Baby Doll Bitter Melon
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Baby Doll bitter melons are small in size, averaging 7-10 centimeters in length, and are oblong and narrow in shape with tapered, pointed ends. The thick, bumpy, and waxy skin is rough, covered in many small bumps known as “teeth,” knobs, and vertical ridges. Underneath the surface, the flesh is firm, dense, crisp, and white, encasing a central core filled with white pith and flat seeds. Baby Doll bitter melons are aqueous and crunchy with a bitter, green flavor.
Baby Doll bitter melons are available year-round.
Baby Doll bitter melons, botanically classified as Momordica charantia, are small, edible pods that grow on prolific climbing vines that can reach over one meter in length and are members of the Cucurbitaceae family along with cucumbers. Also known as Bitter gourds, Karela, and Balsam pears, there are many different varieties of small Indian bitter melons found in tropical and subtropical regions across the world. Baby Doll bitter melons are a specific hybrid variety created for its small size, crunchy consistency, and milder flavor. The plant is fast-growing, produces high yields, and is an early maturing variety, favored by locals for its petite size, typically used stuffed in culinary recipes.
Baby Doll bitter melons are an excellent source of vitamins A and C, which help protect the overall health of the body, and also contain folate, potassium, zinc, iron, and fiber to improve digestion.
Baby Doll bitter melons are best suited for cooked applications such as frying, boiling, pickling, baking, stuffing, and sautéing. The seeds and pith are very bitter and should be removed prior to preparing. It is also recommended to soak the melon in salt water for at least twenty minutes or boil slices of the melon in a mixture of white vinegar, turmeric, salt, and sugar to reduce the bitterness. Baby Doll bitter melons are popularly sliced and tossed into soups, stews, and curries, cooked with spices and served with yogurt, or lightly sautéed in stir-fries. In India, the small melons are also prepared in sabzi, which are vegetables coated in gravy or in katty pagarkai, which are bitter melons stuffed with grated coconut, onions, spices, and lentils and then fried. Baby Doll bitter melons can be used in any recipe calling for bitter melon. The sour flavor of the melon is also often paired with rich foods that can cut through the bitter taste such as peanuts or coconut. Baby Doll bitter melons pair well with spices such as cumin, coriander, and chili powder, caramelized onions, lentils, meats such as pork, poultry, beef, and lamb, tofu, garlic, eggplant, okra, string beans, tomatoes, lima beans, and coconut milk. The fruits will keep 4-5 days when stored loosely in a paper or plastic bag in the crisper drawer of the refrigerator.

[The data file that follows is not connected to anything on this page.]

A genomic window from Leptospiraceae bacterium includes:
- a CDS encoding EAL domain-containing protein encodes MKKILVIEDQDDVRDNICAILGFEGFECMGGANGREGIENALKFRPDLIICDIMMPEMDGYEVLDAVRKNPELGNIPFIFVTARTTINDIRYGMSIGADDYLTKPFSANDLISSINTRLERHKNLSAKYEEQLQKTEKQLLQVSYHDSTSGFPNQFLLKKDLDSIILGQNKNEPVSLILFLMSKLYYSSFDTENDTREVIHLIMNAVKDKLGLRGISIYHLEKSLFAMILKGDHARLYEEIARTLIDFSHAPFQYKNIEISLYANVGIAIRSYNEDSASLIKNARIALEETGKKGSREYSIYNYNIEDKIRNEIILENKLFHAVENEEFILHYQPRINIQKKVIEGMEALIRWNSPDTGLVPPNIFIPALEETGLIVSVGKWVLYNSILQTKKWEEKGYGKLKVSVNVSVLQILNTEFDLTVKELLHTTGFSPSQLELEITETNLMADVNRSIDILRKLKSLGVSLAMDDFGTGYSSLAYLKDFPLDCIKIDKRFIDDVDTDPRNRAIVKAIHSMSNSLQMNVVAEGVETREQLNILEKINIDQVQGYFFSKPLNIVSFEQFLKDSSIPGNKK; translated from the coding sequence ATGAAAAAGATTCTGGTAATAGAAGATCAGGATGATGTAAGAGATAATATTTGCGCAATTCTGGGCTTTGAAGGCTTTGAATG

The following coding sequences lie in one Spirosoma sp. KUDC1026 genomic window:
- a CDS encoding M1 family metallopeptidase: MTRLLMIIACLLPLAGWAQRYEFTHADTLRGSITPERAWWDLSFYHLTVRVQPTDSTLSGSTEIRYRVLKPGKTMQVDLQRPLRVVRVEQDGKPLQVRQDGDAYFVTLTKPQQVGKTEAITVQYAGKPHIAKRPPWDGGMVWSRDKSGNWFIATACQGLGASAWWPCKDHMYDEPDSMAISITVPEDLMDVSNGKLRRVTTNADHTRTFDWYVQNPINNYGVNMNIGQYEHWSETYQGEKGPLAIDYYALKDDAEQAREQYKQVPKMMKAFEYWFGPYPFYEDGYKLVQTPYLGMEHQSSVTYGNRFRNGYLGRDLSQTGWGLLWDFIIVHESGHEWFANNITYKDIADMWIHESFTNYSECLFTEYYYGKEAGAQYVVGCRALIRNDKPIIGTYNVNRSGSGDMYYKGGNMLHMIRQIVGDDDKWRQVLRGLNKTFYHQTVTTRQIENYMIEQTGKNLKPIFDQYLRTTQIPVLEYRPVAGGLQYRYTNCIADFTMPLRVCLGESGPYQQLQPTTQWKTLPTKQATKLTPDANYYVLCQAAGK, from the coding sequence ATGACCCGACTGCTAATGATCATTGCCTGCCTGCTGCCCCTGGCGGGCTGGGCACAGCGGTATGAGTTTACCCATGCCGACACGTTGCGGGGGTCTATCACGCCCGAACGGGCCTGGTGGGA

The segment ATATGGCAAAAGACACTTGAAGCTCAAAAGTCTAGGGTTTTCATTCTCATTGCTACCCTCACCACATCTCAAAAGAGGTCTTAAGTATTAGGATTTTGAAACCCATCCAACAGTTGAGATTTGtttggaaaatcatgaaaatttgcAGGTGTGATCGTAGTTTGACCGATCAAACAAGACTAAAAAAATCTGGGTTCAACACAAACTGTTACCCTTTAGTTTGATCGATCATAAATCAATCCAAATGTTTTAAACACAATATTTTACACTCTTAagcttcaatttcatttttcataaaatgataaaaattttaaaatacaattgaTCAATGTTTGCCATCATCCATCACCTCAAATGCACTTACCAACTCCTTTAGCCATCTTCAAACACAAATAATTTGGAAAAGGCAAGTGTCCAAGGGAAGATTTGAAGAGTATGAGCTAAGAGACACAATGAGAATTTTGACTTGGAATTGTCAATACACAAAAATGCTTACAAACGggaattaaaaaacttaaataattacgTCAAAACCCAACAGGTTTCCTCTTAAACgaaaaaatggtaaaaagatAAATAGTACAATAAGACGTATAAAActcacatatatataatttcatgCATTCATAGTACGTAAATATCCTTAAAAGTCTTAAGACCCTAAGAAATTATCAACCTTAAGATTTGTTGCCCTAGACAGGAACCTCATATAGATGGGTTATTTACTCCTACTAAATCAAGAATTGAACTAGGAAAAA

Bitter melon has been used for centuries in traditional eastern medicine to help aid in digestion. In Ayurvedic medicine, the melon is commonly made into a tea or dried and ground into a powder for use as an aid to deeply cleanse the body from impurities. It is also believed to help balance the blood sugar levels of diabetic patients, protect the pancreas, and help with intestinal parasites and migraines. In India and Thailand, Baby Doll bitter melons are a popular home garden variety as they are easy-to-grow in small spaces, produce high yields, and many parts of the plant including the leaves, gourds, seeds, and stems can be utilized in medicinal and culinary applications.
Bitter melon is native to India, specifically to the northeastern Bengali region and has been growing wild since ancient times. It was then introduced to China during the 14th century and has spread in popularity across Asia. Baby Doll bitter melons were developed by a seed breeder in Thailand. Today Baby Doll bitter melons can be found at local markets in Asia, especially in Thailand, India, Vietnam, and China, and in Southeast Asia.